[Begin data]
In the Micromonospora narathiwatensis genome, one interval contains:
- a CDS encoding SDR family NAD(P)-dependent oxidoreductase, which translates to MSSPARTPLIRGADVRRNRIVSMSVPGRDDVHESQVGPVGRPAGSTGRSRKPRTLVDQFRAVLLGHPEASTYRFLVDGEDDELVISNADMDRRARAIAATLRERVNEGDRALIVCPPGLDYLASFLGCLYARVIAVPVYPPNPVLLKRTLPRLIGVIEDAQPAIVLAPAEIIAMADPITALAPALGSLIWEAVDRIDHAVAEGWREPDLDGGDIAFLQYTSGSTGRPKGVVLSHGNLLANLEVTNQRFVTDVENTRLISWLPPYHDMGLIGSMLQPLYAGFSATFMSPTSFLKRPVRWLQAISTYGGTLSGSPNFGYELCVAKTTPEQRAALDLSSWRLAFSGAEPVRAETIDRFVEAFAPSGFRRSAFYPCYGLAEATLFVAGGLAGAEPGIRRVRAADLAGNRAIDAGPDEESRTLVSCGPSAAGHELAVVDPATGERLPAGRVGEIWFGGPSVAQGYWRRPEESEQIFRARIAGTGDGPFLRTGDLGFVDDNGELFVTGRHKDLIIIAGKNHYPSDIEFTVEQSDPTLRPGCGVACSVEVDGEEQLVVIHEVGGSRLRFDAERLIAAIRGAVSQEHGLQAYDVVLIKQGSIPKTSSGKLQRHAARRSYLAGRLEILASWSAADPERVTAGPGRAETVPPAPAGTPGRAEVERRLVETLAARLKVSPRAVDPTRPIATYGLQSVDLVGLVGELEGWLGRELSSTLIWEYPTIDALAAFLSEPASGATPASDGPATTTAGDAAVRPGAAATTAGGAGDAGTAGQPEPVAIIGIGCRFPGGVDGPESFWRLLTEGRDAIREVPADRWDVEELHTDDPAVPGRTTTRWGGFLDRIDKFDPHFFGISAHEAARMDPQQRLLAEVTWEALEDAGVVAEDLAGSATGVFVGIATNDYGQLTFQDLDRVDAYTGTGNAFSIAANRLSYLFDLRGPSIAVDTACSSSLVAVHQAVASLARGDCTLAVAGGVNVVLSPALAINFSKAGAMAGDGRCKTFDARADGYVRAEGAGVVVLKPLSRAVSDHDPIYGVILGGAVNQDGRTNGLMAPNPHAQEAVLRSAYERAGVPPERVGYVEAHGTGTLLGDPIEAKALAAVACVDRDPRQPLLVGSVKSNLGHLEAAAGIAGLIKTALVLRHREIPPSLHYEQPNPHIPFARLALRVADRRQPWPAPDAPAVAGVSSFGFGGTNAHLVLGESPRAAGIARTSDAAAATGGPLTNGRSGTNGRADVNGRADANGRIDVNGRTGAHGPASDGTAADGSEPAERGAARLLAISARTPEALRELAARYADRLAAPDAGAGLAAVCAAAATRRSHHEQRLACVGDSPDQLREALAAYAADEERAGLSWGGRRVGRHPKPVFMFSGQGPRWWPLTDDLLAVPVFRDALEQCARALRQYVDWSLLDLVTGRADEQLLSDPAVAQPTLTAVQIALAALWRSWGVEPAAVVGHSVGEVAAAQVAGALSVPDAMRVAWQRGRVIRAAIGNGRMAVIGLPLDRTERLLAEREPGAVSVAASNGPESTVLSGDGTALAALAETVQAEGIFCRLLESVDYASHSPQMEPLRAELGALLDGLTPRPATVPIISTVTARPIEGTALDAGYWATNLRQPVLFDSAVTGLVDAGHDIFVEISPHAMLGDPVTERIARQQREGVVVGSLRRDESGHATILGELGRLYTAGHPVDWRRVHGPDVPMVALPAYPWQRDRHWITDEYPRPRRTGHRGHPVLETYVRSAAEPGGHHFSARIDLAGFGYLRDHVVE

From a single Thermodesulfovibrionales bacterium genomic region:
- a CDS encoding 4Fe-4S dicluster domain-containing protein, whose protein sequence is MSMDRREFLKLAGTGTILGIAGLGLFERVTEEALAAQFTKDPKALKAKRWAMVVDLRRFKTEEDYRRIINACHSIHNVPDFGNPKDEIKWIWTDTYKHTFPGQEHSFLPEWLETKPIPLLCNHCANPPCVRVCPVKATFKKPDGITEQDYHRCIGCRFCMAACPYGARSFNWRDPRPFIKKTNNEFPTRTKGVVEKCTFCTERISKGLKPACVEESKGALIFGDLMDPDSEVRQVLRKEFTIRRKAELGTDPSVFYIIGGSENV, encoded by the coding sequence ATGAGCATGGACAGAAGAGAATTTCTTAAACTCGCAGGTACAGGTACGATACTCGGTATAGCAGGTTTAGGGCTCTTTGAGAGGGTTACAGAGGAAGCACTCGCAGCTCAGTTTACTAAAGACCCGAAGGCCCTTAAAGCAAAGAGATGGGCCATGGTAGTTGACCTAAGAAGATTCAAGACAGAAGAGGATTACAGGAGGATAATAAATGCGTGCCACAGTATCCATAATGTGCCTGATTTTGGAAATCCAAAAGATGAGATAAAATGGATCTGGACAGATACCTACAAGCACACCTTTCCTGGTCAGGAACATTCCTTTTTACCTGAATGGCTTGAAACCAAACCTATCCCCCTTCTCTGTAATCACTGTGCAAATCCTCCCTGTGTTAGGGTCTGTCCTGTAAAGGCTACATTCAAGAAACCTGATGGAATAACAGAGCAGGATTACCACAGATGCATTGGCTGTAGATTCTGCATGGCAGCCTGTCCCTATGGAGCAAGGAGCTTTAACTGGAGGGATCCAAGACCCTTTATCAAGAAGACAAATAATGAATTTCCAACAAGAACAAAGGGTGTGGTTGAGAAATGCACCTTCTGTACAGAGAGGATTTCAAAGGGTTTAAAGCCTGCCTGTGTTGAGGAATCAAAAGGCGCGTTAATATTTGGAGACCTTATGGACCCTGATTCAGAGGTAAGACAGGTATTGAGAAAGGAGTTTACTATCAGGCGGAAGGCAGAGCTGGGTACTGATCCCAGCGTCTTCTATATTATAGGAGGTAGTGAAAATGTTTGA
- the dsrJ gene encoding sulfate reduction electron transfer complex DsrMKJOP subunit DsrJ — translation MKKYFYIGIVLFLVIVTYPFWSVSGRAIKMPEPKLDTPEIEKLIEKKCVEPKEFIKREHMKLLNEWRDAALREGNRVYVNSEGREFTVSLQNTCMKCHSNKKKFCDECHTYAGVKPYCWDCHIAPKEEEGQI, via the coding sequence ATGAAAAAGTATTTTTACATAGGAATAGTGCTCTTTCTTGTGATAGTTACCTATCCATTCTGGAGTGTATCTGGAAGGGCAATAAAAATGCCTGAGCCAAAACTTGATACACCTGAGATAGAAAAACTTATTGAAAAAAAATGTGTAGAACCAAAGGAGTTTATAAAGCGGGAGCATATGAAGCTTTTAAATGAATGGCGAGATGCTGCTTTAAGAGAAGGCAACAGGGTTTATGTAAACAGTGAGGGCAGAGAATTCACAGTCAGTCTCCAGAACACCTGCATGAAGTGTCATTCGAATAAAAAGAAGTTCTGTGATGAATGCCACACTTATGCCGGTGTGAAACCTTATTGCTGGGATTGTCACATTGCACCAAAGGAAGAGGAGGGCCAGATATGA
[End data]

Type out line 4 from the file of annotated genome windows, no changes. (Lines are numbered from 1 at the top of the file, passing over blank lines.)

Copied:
- a CDS encoding 4Fe-4S dicluster domain-containing protein, whose protein sequence is MSMDRREFLKLAGTGTILGIAGLGLFERVTEEALAAQFTKDPKALKAKRWAMVVDLRRFKTEEDYRRIINACHSIHNVPDFGNPKDEIKWIWTDTYKHTFPGQEHSFLPEWLETKPIPLLCNHCANPPCVRVCPVKATFKKPDGITEQDYHRCIGCRFCMAACPYGARSFNWRDPRPFIKKTNNEFPTRTKGVVEKCTFCTERISKGLKPACVEESKGALIFGDLMDPDSEVRQVLRKEFTIRRKAELGTDPSVFYIIGGSENV, encoded by the coding sequence ATGAGCATGGACAGAAGAGAATTTCTTAAACTCGCAGGTACAGGTACGATACTCGGTATAGCAGGTTTAGGGCTCTTTGAGAGGGTTACAGAGGAAGCACTCGCAGCTCAGTTTACTAAAGACCCGAAGGCCCTTAAAGCAAAGAGATGGGCCATGGTAGTTGACCTAAGAAGATTCAAGACAGAAGAGGATTACAGGAGGATAATAAATGCGTGCCACAGTATCCATAATGTGCCTGATTTTGGAAATCCAAAAGATGAGATAAAATGGATCTGGACAGATACCTACAAGCACACCTTTCCTGGTCAGGAACATTCCTTTTTACCTGAATGGCTTGAAACCAAACCTATCCCCCTTCTCTGTAATCACTGTGCAAATCCTCCCTGTGTTAGGGTCTGTCCTGTAAAGGCTACATTCAAGAAACCTGATGGAATAACAGAGCAGGATTACCACAGATGCATTGGCTGTAGATTCTGCATGGCAGCCTGTCCCTATGGAGCAAGGAGCTTTAACTGGAGGGATCCAAGACCCTTTATCAAGAAGACAAATAATGAATTTCCAACAAGAACAAAGGGTGTGGTTGAGAAATGCACCTTCTGTACAGAGAGGATTTCAAAGGGTTTAAAGCCTGCCTGTGTTGAGGAATCAAAAGGCGCGTTAATATTTGGAGACCTTATGGACCCTGATTCAGAGGTAAGACAGGTATTGAGAAAGGAGTTTACTATCAGGCGGAAGGCAGAGCTGGGTACTGATCCCAGCGTCTTCTATATTATAGGAGGTAGTGAAAATGTTTGA